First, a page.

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About: The Calusa and Seminole Indians first inhabited the Homosassa River and surrounding islands. Excavations made during the past few years have revealed not only burial grounds, but also canoes, cooking pots, axes and many other artifacts.
In 1846, David Yulee, a former United States Senator, established a 5,000-acre plantation and sugarcane mill. This was the area's first known settlement made by the white man. With the beginning of the Civil War, sugar made by the mill and other products of the plantation were used to supply the Confederate Army. The Union Troops, after intensive spying and treachery by one of Yulee's slaves, burned the family mansion on Tiger Tail Island. Yulee surrendered and spent two years in prison.
The mill is the only antebellum sugar mill in the United States. The original structure, boiler and most of the machinery, is now part of a small State Park located on State Road 490, southwest of U.S. 19.
At the end of the Civil War, families fleeing from the aftermath settled on many islands of the Chassahowitzka, Ozello and Homosassa Rivers. These island homes were self-supporting. Each had its own kitchen garden, livestock and fruit trees. Usually the islands were known by the names of the families who occupied themůsuch as Gordy Island, Shiver Bay, Loennecker Point and Petty Creek. Provisions were made for the establishment of a school. Early settlers were well educated, and expected the same education for their children. An island church was the next addition. Houses were built of native palm logs with thatched palm leaf roofs. These homes were inexpensive, yet practical and attractive.
Commercial fishing was the mainstay of the economy with the catch being transported 60 miles North to Cedar Key by sailing sloop. Household supplies were brought back by these sloops, as there was no railroad until the late 1900's. Mail came to Cedar Key, and from there a fleet of boats carried it to the island settlements.
A group of New England financiers bought most of the riverfront property on the Homosassa River in 1886. Then, much of the riverfront property was uninhabited because the land was too swampy. No property became available to the public until about 1921, and at that time extensive land filings began.
The Homosassa area has been known for many generations to famous and wealthy sportsmen. Arriving in Ocala by train, they then had to journey by horse and buggy to Homosassa. The buggies were driven by former slaves who stayed on and were now loyal retainers at Osceola Inn, Meeker House, Dunn Cottage, the Rendezvous and the Atlanta Fishing Club.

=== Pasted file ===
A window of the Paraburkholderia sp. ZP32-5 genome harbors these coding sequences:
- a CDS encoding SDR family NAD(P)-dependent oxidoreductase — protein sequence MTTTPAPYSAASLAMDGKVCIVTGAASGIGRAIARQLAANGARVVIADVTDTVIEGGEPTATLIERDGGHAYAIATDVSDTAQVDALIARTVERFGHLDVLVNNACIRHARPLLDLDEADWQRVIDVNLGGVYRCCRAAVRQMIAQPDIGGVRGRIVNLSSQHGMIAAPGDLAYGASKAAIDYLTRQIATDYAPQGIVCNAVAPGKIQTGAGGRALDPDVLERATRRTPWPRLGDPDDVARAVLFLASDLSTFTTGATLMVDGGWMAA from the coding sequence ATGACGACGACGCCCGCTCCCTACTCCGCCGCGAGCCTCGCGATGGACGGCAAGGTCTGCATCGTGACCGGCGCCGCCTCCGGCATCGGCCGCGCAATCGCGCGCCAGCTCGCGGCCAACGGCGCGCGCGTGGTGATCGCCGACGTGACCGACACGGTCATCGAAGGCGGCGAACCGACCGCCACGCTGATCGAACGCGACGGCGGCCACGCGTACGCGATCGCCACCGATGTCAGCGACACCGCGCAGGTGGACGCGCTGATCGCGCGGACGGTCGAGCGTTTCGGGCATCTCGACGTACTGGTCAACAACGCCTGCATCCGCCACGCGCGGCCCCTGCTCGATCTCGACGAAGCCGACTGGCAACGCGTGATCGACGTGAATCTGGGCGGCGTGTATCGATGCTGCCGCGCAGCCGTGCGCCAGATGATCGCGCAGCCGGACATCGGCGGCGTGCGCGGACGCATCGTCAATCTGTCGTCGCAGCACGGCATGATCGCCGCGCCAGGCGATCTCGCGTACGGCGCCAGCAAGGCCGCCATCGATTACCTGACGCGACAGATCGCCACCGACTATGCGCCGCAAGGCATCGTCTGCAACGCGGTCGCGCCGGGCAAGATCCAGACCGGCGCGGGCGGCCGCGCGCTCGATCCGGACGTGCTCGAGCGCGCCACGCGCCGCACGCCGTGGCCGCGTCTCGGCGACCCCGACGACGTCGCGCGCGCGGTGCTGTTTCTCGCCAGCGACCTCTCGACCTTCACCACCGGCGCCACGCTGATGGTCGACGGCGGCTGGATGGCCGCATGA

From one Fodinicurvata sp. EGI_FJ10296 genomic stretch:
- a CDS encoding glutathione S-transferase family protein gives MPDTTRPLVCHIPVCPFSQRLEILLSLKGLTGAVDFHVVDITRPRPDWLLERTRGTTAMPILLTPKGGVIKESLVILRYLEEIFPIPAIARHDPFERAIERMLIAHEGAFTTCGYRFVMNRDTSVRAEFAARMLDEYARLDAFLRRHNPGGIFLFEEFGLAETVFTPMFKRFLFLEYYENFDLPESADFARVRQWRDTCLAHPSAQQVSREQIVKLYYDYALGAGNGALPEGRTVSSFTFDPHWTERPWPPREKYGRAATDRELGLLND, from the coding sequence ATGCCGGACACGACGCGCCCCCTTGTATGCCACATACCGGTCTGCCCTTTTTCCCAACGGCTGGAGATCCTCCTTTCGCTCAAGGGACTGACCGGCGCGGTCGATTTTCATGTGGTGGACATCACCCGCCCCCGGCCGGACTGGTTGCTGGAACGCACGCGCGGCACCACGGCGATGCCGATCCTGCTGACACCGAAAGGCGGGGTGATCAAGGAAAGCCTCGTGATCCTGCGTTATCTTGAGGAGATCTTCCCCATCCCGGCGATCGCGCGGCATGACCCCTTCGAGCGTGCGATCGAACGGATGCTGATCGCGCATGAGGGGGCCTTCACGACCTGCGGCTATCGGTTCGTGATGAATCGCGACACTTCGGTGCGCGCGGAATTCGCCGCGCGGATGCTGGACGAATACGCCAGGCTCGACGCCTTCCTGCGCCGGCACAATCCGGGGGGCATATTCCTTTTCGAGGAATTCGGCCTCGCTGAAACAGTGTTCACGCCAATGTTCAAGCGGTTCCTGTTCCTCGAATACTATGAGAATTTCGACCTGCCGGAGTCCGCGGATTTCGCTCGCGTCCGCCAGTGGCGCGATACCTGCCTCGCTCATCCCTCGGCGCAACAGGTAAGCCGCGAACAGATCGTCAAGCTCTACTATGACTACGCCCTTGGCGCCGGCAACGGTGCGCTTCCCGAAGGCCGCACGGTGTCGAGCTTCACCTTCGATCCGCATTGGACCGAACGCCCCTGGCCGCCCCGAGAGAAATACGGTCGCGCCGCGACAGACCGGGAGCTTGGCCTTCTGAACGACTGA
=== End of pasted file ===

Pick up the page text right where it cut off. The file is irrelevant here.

The local cemetery is called Stage Stand. It was on this location that a station stood. This was not a train station, but one for changing horse teams and seeing to the needs of stage coach passengers. The station also received mail from all surrounding areas. A town called Mansfield was established in 1887 and served as the County Seat. A trip to the County Seat by wagon was a real event and much looked forward to by the whole family. Not only was business taken care of, but it gave the family a chance to socialize with other county residents. In 1891, the County Seat was moved to Inverness. Mansfield is no longer on the map.
The following years brought many changes. The West Coast Development Company purchased the Homosassa area, including thousands of acres, in the late 1920's. They instigated extensive advertising, encouraged improvement of highways, transportation systems and brought many interested investors and prospective property owners to investigate the area.
Homosassa Springs Wildlife State Park has been a tourist attraction since the early 1900's, when trains stopped to let passengers rest at the spring. The train track ran on what is now Fishbowl Drive, which runs through the park. While passengers rested, the train loaded fish, crabs, cedar and spring water. The spring and headwaters of the Homosassa River is the only known place in the world where thousands of fresh and saltwater fish congregate. These fish are free to come and go to the Gulf of Mexico, nine miles away.
The 50-acre site, and surrounding 100 acres, was purchased in the 1940's and operated as a small attraction. In 1964, the Norris Development Company bought property and expanded and promoted Homosassa Springs as "Nature's Own Attraction." From 1978 until 1984, the land exchanged hands under several private ownerships. In December 1984, the Citrus County Commission purchased the attraction to protect it as an environmentally sensitive area. Today, Homosassa Springs Wildlife State Park is owned by the State of Florida and managed by the Department of Environmental Protection.
To provide the best possible view of the spring, previous owners of the park, then called Homosassa Springs Attraction, installed a floating underwater observatory in 1964. The 168-ton structure floats in the spring. It was built like a ship and launched on ways using bananas instead of the usual grease to prevent disturbing the fish population. This novel idea was adopted from an old Max Sennett movie.
Historical information courtesy of the Florida D.E.P.
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